As regards the use of a transformer for high frequencies it has further been found that the ferromagnetic core for coupling the primary and secondary winding need not be dispensed with; on the contrary such/a ferromagneticcore may be readily used for the highest possible frequencies. Thus, measuring instruments according to the invention provided with a ferromagnetic core have been manufactured for measuring the intensity of current in the case of a wave length of only 6 m.- With particularly short wave length the use of a ferromagnetic core may be, however, also entirely dispensed with without there being an insufficient coupling between the primary and secondary conductor.

The means for converting the alternating current taken from the secondary conductor in direct current suitable for the direct-current measuring instrument consist preferably in so-called dry rectifiers. By dry rectifiers are to be understood copper oxide rectifiers and selenium recto the secondary conductor of the transformer,

whereas the direct-current measuring instrument is fed by. the thermo-element. It is true, that such a thermo-converter requires as compared to the above-mentioned rectifiers a greater amount of energy; however, it has in some respects advantages which justify its use in the abovementioned combination. Besides the very accurate measurements obtained thereby an advantage is to be seen in the very low capacity between the heating conductor and the thermo-element, which results in a correspondingly small capacitive displacement current from the conductor carrying the current to be measured to the testing circuit proper.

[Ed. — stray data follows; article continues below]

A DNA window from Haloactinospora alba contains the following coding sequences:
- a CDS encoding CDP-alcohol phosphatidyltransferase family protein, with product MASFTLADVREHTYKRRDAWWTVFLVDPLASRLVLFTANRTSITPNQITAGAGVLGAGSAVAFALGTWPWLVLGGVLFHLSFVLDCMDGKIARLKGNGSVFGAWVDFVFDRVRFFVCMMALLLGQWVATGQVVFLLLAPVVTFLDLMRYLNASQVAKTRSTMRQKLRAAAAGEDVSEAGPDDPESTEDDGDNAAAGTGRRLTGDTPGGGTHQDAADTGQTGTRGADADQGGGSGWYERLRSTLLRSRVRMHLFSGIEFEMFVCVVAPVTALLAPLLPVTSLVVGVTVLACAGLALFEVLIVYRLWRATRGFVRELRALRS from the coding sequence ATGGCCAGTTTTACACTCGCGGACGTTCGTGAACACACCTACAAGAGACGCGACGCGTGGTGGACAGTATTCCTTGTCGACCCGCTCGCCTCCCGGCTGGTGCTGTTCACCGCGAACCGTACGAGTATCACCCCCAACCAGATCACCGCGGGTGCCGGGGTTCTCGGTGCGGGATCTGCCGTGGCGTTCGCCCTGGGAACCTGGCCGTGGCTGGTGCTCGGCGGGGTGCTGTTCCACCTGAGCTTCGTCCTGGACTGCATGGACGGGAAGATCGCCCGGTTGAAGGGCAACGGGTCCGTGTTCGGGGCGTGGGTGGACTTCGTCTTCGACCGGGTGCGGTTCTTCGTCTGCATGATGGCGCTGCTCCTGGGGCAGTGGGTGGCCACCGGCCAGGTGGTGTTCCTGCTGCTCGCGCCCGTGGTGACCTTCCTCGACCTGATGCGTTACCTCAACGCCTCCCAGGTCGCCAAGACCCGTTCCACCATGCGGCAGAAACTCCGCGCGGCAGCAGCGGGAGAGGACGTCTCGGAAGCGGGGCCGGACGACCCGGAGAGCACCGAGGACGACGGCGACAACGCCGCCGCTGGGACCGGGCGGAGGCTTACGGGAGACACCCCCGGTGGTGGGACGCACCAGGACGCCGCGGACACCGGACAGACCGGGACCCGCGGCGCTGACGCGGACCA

In the accompanying drawing is shown an embodiment according to the invention in diagrammatic form in which Fig. 1 shows the fundamental construction of the measuring apparatus and Figs. 2 and 3 show in detail the means for converting the alternating current into direct current.

In Fig. 1, I denotes the conductor carrying the current to be measured in which is inserted the primary conductor 2 of a transformer designed as a bar transformer. An insulating sheath 3 which is made of high-grade insulating material, and whose dimensions are so chosen as to correspond to the voltage of the current to be measured, surrounds the conductor 2 and is provided with a metallic coating. The central portion of the sheath 8 is surrounded by a circular iron core 5 on which is arranged the secondary winding 6 of the transformer. The means for converting the secondary alternating current into direct current are enclosed in the casing 'I. 8 denotes the direct-current measuring instrument supplied with direct current. The metallic coating 4 of the insulating sheath 3 is electrically connected to one terminal of the measuring instrument 8, preferably to that terminal which, as shown, is grounded. This arrangement serves the following purpose. In case of high-frequency, a transformer is also to be regarded as a condenser, the primary conductor of the transformer forming the one and the secondary conductor forming the other electrode of this condenser. Therefore a capacitive displacement current could fiow from the primary conductor to the secondary circuit and impair the measurement. The grounded coating 4, however, carries off this displacement current and makes it ineffective.

Fig. 2 shows the means enclosed in the casing I in Fig. l which are employed, for instance, in connection with copper oxide rectifiers, for converting alternating current into direct current,

the reference characters a to d in both figures.